I really feel for the opening act of any show ever held in the Library of the HMV Institute. It always seems like the sound-guys have such a hard time getting the levels right, resulting any noise the first band make being entirely lost to anyone standing in the back half of the room. Thus from the balcony it felt very much like Siro – a sweet, all-strings three piece (think Manchester Orchestra meets Horse Feathers) – may have well have been playing at the end of a tunnel. A tunnel stuffed with pillows. With a noisy crowd at the other end. What little I heard I liked, but I couldn’t tell you much about it. Maybe Google them and see if they’re as good as I thought they might be.
Second support act Lewis Watson had more luck. Although I have to stop myself from automatically rolling my eyes at any young musicians wh0 frequently have to sweep their oversized fringe out of their faces, Watson’s performance boasted throbbing vocals and an excellent ear for strong musical structure. It might be easy to pigeon-hole Watson a just another in the wave of young, male solo musicians vying for the Ed Sheeran crown, but I would advise you not to. He might still blush with astonishment at the idea of Geri Haliwell following him on Twitter, but his songs have real heart and it appeared that many in the crowd had shown up to see him as much as the headliner. ‘Sink or Swim’ and ‘Into The Wild’ in particular seemed to stand out of the set, and kudos should definitely be given to Watson’s dextrous backing band, who – between the two of them – managed to create a real variety of dynamics, allowing the songs to be shown off to their best advantage.
As for the headliner, Benjamin Francis Leftwich: early listens to his recorded material caused me to draw comparison with acoustic rock veterans Shaun Mullins (but without the baritone growl), and maybe even Bryan Adams (but without the gravel). His live performance seemed to reveal something far more intimate and smoother than either of these stylistic forebears. As he stepped alone into the spotlight to open his set with ‘Pictures’, it occurred to me that this man must REALLY trust his audience. What’s more, Leftwich’s trust was justified: his audience maintained almost complete silence during each song – that’s some serious respect.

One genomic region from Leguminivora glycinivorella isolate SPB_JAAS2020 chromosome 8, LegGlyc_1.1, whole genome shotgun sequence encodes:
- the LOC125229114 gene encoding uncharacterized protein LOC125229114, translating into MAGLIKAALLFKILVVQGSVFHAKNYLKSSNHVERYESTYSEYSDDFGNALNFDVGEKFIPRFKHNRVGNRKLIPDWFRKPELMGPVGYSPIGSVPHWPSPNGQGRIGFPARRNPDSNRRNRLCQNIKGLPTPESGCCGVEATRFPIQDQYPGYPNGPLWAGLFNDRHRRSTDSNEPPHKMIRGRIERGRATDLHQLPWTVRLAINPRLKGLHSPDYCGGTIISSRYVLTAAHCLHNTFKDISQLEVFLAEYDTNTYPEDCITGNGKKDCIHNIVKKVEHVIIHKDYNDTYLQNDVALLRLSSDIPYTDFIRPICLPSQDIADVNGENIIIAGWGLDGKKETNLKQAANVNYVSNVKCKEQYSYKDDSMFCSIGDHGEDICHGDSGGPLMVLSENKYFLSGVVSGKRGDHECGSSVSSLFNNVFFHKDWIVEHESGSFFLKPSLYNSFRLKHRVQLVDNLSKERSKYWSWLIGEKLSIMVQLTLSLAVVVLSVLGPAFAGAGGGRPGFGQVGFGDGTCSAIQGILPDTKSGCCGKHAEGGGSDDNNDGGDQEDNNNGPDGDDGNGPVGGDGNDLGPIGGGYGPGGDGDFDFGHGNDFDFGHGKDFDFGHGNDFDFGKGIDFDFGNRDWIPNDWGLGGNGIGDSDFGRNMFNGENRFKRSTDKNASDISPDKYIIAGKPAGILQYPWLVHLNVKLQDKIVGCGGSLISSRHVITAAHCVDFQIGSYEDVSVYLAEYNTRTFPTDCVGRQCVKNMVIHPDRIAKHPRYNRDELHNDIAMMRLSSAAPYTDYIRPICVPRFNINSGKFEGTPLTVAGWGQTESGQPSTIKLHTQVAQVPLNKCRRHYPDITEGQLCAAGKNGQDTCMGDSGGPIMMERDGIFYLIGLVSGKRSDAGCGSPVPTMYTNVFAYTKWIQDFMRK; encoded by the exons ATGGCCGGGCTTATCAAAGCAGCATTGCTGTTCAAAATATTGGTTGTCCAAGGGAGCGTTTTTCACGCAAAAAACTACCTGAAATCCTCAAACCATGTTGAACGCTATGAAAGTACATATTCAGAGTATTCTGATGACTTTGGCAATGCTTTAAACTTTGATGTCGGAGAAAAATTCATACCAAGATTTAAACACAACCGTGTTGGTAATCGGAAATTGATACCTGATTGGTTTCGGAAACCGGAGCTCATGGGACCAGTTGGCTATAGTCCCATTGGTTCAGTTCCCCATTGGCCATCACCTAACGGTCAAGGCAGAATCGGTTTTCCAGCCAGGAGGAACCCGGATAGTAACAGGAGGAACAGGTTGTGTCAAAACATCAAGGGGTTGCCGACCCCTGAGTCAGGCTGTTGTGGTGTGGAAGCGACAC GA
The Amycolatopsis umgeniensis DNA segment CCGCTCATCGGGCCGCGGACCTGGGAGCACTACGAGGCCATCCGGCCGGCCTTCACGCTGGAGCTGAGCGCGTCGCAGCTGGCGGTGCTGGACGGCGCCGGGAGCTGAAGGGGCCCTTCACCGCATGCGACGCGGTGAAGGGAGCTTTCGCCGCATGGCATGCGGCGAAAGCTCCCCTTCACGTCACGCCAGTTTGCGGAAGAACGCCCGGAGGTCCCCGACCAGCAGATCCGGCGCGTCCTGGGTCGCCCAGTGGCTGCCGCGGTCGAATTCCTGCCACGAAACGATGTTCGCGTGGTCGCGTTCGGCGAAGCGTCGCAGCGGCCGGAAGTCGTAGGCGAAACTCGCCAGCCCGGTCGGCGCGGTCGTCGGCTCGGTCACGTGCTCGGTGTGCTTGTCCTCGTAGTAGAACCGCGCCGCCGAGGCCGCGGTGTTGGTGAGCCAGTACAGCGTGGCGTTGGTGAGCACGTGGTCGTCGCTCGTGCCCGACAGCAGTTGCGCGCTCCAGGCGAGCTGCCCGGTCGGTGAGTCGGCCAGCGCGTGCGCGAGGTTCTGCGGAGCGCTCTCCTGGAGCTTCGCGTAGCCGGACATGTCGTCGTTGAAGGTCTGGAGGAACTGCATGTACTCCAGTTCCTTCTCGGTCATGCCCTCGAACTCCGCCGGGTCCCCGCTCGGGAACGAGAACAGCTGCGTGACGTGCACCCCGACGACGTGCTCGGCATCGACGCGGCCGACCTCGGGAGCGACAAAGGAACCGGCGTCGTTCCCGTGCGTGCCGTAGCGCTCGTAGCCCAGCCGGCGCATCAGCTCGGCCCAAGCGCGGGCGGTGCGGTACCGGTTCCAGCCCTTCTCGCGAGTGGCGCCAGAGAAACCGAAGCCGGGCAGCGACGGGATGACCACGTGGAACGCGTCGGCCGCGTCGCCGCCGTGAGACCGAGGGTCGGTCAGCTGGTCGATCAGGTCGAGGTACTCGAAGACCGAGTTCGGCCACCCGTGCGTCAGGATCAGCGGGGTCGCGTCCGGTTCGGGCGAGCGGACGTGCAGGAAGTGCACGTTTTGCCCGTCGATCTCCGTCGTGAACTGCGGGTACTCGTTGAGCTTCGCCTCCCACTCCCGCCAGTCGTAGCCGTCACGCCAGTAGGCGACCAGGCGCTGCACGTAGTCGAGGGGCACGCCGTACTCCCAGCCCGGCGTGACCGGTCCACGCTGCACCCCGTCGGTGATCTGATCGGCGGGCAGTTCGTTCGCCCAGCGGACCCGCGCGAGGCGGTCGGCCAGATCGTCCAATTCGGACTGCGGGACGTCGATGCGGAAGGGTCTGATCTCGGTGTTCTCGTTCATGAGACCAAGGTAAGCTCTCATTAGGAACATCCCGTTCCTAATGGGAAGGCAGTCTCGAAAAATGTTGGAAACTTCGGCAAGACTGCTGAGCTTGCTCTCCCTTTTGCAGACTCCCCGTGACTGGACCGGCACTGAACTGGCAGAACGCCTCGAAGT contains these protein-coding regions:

For a good portion of the show I couldn’t escape the feeling that I had stepped into a Grey’s Anatomy soundtrack. You can imagine my LOLage later when I discovered – in a fit of Googling curiosity – that ‘Atlas Hands’, ‘Don’t Go Slow’ and ‘Box of Stones’ all appeared on the soundtrack for Season 8 in 2011. All things considered, however, I shouldn’t really snigger at landing a spot on a Grey’s Anatomy soundtrack: whoever does the series music compilations has their head screwed on for spotting trends early. Across nine seasons GA’s showcasing has assisted in drawing the public’s attention to Sia, The National, Interpol, Iron & Wine, Nouvelle Vague, Ingrid Michaelson, The Cinematic Orchestra, Feist, Adele, Mumford and Sons, Kodaline, Daughter… etceterah, etceterah, etceterah.
So, having duly slapped myself on the wrist, I shall continue. After a gentle beginning of delicate capo-ed guitar, the three-piece band appearing to back up ‘1904’ felt a little heavy. Leftwich’s ensemble songs have a distinctly Americana flavour to them, but random elements like typewriter-percussion for ‘Shine’ are able to create a little variety when they appear. The song arrangements range from wistful to stirringly atmospheric, always just stopping short of climactic. In all honesty, this irked me a little. Let go, Leftwich! Let the swelling climaxes soar! If Sigur Ros tried to pull their punches they’d just be some whiny Scandinavians with synths!
Anyway… with ‘Maps’ Leftwich returned to solo guitar and opted to perform with no amplification at all. This might have been wholly and completely lovely were it not for the Library’s roaring aircon cutting into much of the little volume there was available. ‘Maps’ as a song itself is a deft, imaginative ode to the tensions often found in relationships – which is probably a fair description of a lot of Leftwich’s writing. I have to give him credit for managing to avoid the pitfalls of allowing relationship songs to sound same-y in their themes, as well as gently weaving evidence of wider life-lessons into his lyrics.
After learning-fable ‘Snow Ship’, a band member returned and with him brought the stand-out song of the night: ‘Butterfly Culture’. I find ‘Butterfly Culture’ an exceptional song – communicating honesty, fragility and flaw with compelling simplicity reminiscent of the best of Cary Brother’s work. This was followed up with Leftwich’s famous cover of Arcade Fire’s ‘Rebellion’, which was surprisingly soothing, and ‘Stole You Away’, which seemed to pack a bit more power. Other highlights of the set (which was pretty extensive – 15 songs altogether) included the raw ‘Is That You On That Plane’, and some birthday banter with the crowd.
Despite the melancholy lilt of his songs, Leftwich appears to be a cheerful but not massively communicative character, and his ticket-buyers clearly adore him for delivering high quality live performances of the records they love – so everyones a winner, really! There’s no doubt that Leftwich has a talent for making beautiful, pensive recordings. Since the gig I have taken to listening to them on rainy days with cups of tea and good novels, so I’d probably recommend readers to do likewise before buying any tickets themselves.
Review by Jenny Bulcraig